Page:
Coastal Plain Fish Diversity and Introduced Small Wood

Coastal plain streams don’t always have swirling eddies or meandering bends. “They can look more like drainage ditches than natural streams,” says USDA Forest Service technician Ken Sterling. Agriculture, flood abatement, and residential development have all contributed to stream straightening in this region. The result? Streams incise and downcut, like a canyon. “These streams are…  More 

Vernal Crayfish Life History and Habitat Use

What to call a freshwater crustacean that resembles a small lobster? USDA Forest Service scientist Zanethia Barnett has a clever answer: “I study crayfish, but I eat crawfish.” More than half of the nation’s 357 species of crayfish — also known as crawdads, mudbugs, or yabbies — can be found in the Southeast. Crayfish break…  More 

Bottomland Hardwood Restoration – What Happens Belowground?

If something looks like a forest, does it act like a forest? U.S. Forest Service research ecologist Mac Callaham, along with several colleagues, asked that question about bottomland hardwoods in west-central Mississippi. “Back in the late 1960s, there was a soybean boom, and a lot of bottomland forests were cleared for farming,” says Callaham. However,…  More 

Pondberry Seeks Sunlight

Pondberry is rare and endangered, but don’t underestimate the species. “Pondberry tolerates flooded soil,” says U.S. Forest Service research forester Brian Roy Lockhart. “It also tolerates living in heavy shade. It has a plasticity to light that gives managers a lot of options for improving its growth and vigor.” Pondberry occurs in several southeastern states,…  More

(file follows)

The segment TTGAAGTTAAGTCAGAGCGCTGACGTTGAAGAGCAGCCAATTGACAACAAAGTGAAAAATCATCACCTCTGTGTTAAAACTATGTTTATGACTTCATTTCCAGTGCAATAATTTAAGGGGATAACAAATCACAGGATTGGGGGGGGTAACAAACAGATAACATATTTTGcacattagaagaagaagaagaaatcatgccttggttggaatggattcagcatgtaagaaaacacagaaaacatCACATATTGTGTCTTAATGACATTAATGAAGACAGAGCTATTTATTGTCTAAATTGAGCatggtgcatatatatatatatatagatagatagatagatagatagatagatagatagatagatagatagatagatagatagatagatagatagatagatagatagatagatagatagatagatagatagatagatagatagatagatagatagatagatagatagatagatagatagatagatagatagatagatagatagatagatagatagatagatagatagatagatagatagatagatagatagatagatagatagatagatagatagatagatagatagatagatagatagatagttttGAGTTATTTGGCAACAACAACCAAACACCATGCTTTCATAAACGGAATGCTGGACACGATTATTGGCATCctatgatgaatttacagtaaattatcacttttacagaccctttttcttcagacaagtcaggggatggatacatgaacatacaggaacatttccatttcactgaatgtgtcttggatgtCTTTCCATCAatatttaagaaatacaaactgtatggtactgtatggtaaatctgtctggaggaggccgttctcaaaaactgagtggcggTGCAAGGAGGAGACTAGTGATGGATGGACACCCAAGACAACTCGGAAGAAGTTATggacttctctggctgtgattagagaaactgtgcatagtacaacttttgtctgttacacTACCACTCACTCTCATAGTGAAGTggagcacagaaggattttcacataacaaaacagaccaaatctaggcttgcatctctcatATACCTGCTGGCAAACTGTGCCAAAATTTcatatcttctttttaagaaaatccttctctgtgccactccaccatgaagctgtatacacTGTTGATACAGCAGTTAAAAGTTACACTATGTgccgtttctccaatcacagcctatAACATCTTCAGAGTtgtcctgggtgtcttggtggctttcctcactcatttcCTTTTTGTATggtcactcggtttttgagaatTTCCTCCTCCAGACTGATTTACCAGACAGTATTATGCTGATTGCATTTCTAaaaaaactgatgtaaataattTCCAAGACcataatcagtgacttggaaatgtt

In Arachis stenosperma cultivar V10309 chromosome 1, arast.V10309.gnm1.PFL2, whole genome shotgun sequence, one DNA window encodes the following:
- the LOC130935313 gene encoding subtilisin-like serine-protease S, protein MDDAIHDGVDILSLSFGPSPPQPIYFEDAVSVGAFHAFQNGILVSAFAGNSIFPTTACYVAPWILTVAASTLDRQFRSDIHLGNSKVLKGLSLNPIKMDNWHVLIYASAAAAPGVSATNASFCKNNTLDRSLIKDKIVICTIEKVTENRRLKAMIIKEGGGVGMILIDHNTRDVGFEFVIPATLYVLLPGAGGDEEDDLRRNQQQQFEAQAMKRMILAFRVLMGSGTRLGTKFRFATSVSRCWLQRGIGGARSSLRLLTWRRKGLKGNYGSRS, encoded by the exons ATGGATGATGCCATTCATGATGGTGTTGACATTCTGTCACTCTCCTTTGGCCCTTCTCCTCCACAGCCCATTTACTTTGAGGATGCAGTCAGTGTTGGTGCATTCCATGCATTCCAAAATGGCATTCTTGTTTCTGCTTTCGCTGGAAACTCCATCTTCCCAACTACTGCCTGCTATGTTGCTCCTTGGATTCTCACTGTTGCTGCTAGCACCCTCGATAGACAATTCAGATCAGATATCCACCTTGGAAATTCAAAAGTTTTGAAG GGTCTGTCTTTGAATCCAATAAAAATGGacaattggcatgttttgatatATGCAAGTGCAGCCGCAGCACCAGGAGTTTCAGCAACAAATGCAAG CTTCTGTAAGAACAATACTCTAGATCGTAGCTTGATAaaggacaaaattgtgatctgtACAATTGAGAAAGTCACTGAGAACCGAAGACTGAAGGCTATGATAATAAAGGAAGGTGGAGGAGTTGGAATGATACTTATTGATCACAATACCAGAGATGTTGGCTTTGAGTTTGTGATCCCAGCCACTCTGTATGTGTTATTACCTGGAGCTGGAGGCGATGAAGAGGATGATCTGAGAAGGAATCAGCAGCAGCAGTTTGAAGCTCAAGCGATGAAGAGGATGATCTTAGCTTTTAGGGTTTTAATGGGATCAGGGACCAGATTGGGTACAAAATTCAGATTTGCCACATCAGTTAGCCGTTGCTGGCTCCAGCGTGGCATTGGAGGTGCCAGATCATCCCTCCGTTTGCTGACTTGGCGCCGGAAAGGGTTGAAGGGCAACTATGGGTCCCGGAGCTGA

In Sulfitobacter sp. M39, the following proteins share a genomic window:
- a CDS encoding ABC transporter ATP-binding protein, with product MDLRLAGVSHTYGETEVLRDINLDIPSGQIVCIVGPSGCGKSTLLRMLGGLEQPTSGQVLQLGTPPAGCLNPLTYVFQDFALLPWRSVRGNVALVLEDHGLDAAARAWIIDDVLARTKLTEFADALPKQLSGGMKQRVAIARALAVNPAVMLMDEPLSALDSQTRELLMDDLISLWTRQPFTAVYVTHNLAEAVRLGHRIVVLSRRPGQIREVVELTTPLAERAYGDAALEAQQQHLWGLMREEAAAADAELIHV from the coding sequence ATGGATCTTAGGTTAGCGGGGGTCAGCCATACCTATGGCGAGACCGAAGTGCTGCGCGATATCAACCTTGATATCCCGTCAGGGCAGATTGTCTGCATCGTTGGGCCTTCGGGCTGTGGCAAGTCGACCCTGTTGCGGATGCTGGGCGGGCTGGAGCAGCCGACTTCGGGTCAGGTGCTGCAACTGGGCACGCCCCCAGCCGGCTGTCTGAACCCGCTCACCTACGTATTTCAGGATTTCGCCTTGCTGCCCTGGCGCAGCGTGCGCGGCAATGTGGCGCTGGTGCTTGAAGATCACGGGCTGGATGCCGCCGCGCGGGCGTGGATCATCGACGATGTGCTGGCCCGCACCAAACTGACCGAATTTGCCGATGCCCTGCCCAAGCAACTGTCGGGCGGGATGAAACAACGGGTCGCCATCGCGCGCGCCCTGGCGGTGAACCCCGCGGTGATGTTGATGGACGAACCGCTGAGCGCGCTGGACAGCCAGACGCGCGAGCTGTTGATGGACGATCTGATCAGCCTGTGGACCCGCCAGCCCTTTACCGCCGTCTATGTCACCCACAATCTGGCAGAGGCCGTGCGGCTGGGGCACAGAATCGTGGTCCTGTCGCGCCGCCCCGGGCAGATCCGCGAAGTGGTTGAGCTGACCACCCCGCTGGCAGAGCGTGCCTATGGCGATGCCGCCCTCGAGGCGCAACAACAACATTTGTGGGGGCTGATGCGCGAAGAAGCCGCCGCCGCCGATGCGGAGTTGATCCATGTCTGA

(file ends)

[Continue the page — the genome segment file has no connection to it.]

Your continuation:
Bats Adapt to Disturbed Habitat

Rafinesque’s big-eared bat (Corynorhinus rafinesquii) is considered a rare and sensitive species. The bats are small, with a body length of three to four inches, ears just over one inch, a wingspan just shy of a foot, and they weigh around half an ounce — less than a slice of bread. Though their range includes much of…  More 

Bottomland Hardwoods of the Mid-Atlantic

A new U.S. Forest Service report characterizes the status and trends of bottomland hardwood forests across the mid-Atlantic region of North Carolina and Virginia. These forests are located in floodplains, bogs, swamps, and other lowland areas. SRS scientists Anita Rose and Steve Meadows summarized Forest Inventory and Analysis (FIA) data from 2002 to 2014 for…  More 

Mississippi Alluvial Valley Forests

The Southern Forest Futures Project (SFFP) started as an effort to study and understand the various forces reshaping the forests across the 13 states of the Southeast. Chartered by the U.S. Forest Service Southern Region and Southern Research Station (SRS) along with the Southern Group of State Foresters, the project examined a variety of possible…  More 

Historic Camp Claiborne

Remembering the Sacrifice, a hardback book published by the U.S. Forest Service Southern Research Station (SRS), richly illustrates the legacy of Camp Claiborne, a military site established on the Kisatchie National Forest (Kisatchie) during World War II. SRS emeritus scientist Jim Barnett wrote the book with co-authors Kisatchie deputy district ranger Douglas Rhodes and district…  More 

How Sustainable are Eucalyptus Plantations?

Eucalypts – woody plants originally found in Australia — have been identified as one of the best feedstocks for bioenergy production due to their fast-growth rate and coppicing ability, but there are concerns about adverse environmental effects, some related to water consumption, and their water use efficiency is still poorly understood. U.S. Forest Service research…  More 

The Tallahatchie Experimental Forest

  The Tallahatchie Experimental Forest (Tallahatchie), located in the Holly Springs National Forest near Oxford, Mississippi, was created in 1950. Much of the experimental forest lies within the floodplain of the Little Tallahatchie River; upland parts of the forest include the headwaters of two watersheds, one draining into the Little Tallahatchie River, the other into…  More